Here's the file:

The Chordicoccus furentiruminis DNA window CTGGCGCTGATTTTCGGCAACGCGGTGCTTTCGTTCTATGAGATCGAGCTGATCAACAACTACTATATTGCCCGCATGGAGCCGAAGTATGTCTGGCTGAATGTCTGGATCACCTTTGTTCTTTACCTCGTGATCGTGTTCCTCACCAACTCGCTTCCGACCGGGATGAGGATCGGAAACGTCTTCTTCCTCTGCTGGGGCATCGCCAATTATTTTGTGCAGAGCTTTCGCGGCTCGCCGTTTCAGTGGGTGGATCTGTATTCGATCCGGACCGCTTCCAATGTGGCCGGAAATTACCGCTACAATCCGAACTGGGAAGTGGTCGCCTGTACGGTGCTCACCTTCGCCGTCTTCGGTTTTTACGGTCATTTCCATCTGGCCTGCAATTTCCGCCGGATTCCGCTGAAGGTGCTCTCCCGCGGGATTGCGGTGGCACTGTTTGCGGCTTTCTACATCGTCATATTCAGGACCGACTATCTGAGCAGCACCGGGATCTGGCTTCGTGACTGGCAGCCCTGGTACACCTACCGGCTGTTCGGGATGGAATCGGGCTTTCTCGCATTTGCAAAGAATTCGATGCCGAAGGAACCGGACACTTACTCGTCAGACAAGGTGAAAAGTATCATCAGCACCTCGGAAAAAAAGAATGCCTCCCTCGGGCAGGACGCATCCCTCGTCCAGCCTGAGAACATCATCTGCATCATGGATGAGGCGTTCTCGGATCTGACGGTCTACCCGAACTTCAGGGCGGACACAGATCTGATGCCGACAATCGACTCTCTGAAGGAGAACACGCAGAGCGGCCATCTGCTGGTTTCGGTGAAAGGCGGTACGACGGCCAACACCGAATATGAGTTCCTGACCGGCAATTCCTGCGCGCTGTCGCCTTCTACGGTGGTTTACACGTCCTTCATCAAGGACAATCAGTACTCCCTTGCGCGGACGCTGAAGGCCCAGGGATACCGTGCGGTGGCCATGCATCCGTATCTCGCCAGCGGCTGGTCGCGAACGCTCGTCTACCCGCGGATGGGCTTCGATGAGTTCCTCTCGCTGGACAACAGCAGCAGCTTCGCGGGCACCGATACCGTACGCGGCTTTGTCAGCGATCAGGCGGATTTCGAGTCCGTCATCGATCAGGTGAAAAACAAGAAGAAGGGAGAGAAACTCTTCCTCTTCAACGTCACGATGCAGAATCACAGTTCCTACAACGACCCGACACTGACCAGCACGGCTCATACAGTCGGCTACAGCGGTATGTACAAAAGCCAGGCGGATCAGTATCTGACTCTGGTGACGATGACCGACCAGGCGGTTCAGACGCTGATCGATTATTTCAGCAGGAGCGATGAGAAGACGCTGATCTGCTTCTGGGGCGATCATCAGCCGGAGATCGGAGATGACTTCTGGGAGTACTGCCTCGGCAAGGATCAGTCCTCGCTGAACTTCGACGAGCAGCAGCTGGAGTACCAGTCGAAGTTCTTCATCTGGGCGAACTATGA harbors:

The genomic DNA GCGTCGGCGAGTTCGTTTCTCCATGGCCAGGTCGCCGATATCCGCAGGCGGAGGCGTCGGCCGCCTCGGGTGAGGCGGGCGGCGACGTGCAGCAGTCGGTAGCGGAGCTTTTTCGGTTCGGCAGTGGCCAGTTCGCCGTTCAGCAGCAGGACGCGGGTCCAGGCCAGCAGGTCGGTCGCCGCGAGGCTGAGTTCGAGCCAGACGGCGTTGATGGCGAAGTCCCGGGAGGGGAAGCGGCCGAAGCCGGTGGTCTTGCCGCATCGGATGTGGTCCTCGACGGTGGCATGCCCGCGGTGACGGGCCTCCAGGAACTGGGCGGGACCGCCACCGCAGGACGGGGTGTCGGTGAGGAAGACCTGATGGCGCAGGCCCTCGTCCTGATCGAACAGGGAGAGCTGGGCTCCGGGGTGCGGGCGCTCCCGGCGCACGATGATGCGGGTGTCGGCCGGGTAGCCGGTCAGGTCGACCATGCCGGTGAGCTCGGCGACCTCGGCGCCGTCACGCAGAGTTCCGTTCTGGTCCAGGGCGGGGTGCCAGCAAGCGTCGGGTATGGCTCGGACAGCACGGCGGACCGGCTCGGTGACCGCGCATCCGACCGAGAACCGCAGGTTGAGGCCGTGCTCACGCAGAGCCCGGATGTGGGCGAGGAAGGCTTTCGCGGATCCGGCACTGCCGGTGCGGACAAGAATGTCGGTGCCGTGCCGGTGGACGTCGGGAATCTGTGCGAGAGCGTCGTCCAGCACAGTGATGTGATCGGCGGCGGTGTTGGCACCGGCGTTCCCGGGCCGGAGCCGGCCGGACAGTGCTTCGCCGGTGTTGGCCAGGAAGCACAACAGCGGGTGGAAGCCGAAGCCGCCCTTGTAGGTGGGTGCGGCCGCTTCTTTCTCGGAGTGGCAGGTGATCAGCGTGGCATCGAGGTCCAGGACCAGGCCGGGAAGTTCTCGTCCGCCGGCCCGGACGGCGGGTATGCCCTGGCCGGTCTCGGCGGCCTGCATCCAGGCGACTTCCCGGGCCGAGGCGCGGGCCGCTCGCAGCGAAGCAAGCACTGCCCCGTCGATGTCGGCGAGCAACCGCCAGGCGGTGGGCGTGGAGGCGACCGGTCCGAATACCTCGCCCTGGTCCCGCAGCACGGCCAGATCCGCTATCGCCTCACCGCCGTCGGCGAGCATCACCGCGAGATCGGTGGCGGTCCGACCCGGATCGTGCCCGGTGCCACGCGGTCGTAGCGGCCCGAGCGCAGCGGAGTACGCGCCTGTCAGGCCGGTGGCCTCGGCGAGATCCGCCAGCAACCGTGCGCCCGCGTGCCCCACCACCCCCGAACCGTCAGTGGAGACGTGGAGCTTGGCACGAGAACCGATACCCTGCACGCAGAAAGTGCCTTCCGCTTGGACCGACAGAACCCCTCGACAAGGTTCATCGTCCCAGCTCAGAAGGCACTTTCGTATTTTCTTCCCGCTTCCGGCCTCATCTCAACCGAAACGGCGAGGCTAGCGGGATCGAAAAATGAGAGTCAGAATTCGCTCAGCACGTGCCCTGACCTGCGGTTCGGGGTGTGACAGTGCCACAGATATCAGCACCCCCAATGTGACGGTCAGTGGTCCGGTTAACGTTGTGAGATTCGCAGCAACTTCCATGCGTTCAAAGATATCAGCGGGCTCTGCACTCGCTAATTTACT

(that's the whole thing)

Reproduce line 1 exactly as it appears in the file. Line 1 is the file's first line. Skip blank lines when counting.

The Chordicoccus furentiruminis DNA window CTGGCGCTGATTTTCGGCAACGCGGTGCTTTCGTTCTATGAGATCGAGCTGATCAACAACTACTATATTGCCCGCATGGAGCCGAAGTATGTCTGGCTGAATGTCTGGATCACCTTTGTTCTTTACCTCGTGATCGTGTTCCTCACCAACTCGCTTCCGACCGGGATGAGGATCGGAAACGTCTTCTTCCTCTGCTGGGGCATCGCCAATTATTTTGTGCAGAGCTTTCGCGGCTCGCCGTTTCAGTGGGTGGATCTGTATTCGATCCGGACCGCTTCCAATGTGGCCGGAAATTACCGCTACAATCCGAACTGGGAAGTGGTCGCCTGTACGGTGCTCACCTTCGCCGTCTTCGGTTTTTACGGTCATTTCCATCTGGCCTGCAATTTCCGCCGGATTCCGCTGAAGGTGCTCTCCCGCGGGATTGCGGTGGCACTGTTTGCGGCTTTCTACATCGTCATATTCAGGACCGACTATCTGAGCAGCACCGGGATCTGGCTTCGTGACTGGCAGCCCTGGTACACCTACCGGCTGTTCGGGATGGAATCGGGCTTTCTCGCATTTGCAAAGAATTCGATGCCGAAGGAACCGGACACTTACTCGTCAGACAAGGTGAAAAGTATCATCAGCACCTCGGAAAAAAAGAATGCCTCCCTCGGGCAGGACGCATCCCTCGTCCAGCCTGAGAACATCATCTGCATCATGGATGAGGCGTTCTCGGATCTGACGGTCTACCCGAACTTCAGGGCGGACACAGATCTGATGCCGACAATCGACTCTCTGAAGGAGAACACGCAGAGCGGCCATCTGCTGGTTTCGGTGAAAGGCGGTACGACGGCCAACACCGAATATGAGTTCCTGACCGGCAATTCCTGCGCGCTGTCGCCTTCTACGGTGGTTTACACGTCCTTCATCAAGGACAATCAGTACTCCCTTGCGCGGACGCTGAAGGCCCAGGGATACCGTGCGGTGGCCATGCATCCGTATCTCGCCAGCGGCTGGTCGCGAACGCTCGTCTACCCGCGGATGGGCTTCGATGAGTTCCTCTCGCTGGACAACAGCAGCAGCTTCGCGGGCACCGATACCGTACGCGGCTTTGTCAGCGATCAGGCGGATTTCGAGTCCGTCATCGATCAGGTGAAAAACAAGAAGAAGGGAGAGAAACTCTTCCTCTTCAACGTCACGATGCAGAATCACAGTTCCTACAACGACCCGACACTGACCAGCACGGCTCATACAGTCGGCTACAGCGGTATGTACAAAAGCCAGGCGGATCAGTATCTGACTCTGGTGACGATGACCGACCAGGCGGTTCAGACGCTGATCGATTATTTCAGCAGGAGCGATGAGAAGACGCTGATCTGCTTCTGGGGCGATCATCAGCCGGAGATCGGAGATGACTTCTGGGAGTACTGCCTCGGCAAGGATCAGTCCTCGCTGAACTTCGACGAGCAGCAGCTGGAGTACCAGTCGAAGTTCTTCATCTGGGCGAACTATGA harbors: